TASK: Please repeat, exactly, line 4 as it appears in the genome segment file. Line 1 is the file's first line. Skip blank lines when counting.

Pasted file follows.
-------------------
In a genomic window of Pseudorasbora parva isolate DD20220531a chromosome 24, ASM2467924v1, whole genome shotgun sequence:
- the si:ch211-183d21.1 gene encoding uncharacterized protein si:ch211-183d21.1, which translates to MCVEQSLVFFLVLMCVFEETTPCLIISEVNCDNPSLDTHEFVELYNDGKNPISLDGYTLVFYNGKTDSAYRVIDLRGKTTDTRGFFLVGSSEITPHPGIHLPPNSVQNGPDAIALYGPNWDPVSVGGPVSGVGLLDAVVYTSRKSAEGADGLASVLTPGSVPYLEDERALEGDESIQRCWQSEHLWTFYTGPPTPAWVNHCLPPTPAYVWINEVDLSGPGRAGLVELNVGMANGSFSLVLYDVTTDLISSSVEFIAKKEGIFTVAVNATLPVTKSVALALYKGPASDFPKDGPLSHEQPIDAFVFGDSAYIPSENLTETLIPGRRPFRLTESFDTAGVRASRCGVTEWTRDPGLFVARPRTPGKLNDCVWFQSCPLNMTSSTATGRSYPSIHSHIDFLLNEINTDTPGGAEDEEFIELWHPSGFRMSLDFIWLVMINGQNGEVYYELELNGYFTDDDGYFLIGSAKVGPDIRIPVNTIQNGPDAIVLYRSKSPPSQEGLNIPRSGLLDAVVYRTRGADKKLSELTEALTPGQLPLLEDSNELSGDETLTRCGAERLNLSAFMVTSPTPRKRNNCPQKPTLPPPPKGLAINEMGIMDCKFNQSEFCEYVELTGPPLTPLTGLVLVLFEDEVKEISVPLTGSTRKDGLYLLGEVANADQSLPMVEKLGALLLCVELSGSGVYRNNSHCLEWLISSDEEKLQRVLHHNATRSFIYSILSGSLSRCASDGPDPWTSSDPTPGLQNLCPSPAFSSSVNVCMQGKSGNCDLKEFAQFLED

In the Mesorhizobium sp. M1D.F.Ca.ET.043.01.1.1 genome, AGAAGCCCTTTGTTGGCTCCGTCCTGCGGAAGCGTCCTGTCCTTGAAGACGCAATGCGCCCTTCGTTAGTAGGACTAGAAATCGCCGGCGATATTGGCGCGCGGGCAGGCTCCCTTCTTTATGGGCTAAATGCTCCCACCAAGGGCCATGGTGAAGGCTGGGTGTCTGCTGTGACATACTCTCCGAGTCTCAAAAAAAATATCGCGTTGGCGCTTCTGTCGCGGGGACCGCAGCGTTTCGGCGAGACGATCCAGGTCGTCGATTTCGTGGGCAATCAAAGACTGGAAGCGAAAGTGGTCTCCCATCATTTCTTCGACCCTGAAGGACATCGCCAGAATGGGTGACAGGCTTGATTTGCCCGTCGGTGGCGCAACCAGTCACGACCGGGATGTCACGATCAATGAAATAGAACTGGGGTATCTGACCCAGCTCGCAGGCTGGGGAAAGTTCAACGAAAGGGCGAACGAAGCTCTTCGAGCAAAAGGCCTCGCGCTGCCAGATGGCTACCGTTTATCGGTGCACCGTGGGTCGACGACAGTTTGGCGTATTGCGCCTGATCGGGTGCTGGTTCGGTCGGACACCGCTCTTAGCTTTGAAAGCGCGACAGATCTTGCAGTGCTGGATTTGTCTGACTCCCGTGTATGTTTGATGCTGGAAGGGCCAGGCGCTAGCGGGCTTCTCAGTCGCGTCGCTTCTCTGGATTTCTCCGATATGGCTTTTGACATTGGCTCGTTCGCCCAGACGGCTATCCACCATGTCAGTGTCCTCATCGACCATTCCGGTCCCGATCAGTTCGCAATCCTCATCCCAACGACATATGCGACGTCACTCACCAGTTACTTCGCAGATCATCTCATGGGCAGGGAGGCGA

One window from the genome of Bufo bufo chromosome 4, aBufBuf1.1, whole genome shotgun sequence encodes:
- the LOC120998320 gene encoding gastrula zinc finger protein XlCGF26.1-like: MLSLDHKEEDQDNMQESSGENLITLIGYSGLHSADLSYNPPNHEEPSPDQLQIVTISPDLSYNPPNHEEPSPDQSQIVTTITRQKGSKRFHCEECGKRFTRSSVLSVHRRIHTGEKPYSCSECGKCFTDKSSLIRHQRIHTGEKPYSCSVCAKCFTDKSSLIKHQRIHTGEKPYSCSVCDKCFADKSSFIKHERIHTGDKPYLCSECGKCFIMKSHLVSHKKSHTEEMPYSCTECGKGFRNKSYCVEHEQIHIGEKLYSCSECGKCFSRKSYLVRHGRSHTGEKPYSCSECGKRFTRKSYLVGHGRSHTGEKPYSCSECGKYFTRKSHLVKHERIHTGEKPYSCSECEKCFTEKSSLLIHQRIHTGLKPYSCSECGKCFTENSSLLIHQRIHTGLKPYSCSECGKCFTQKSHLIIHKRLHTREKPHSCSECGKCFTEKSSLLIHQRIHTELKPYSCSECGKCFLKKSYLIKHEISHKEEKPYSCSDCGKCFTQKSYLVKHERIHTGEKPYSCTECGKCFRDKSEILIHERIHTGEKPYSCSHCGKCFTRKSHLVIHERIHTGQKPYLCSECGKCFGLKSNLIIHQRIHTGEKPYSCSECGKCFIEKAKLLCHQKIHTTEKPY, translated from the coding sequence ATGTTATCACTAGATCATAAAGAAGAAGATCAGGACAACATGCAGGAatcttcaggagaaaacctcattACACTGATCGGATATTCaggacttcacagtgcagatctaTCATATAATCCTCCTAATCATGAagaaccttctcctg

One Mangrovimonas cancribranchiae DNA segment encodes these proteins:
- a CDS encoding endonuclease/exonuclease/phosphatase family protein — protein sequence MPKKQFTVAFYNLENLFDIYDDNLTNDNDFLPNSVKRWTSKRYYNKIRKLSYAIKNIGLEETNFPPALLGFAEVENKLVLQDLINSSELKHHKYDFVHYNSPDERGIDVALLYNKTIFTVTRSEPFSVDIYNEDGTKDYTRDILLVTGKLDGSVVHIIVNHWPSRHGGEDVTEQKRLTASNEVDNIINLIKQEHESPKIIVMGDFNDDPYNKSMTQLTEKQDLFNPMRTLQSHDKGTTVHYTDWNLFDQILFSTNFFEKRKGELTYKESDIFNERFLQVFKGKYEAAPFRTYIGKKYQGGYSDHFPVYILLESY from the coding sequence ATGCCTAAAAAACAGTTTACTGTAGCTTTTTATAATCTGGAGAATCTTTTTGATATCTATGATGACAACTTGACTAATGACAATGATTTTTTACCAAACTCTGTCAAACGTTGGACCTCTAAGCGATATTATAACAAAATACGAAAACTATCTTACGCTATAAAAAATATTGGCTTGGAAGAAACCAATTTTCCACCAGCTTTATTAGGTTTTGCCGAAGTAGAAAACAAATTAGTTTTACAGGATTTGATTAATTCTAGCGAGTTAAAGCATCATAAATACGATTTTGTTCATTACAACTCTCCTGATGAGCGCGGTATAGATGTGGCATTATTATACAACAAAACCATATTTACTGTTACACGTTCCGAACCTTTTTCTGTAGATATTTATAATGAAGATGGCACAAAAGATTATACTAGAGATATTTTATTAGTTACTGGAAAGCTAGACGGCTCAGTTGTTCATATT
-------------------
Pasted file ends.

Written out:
One window from the genome of Bufo bufo chromosome 4, aBufBuf1.1, whole genome shotgun sequence encodes: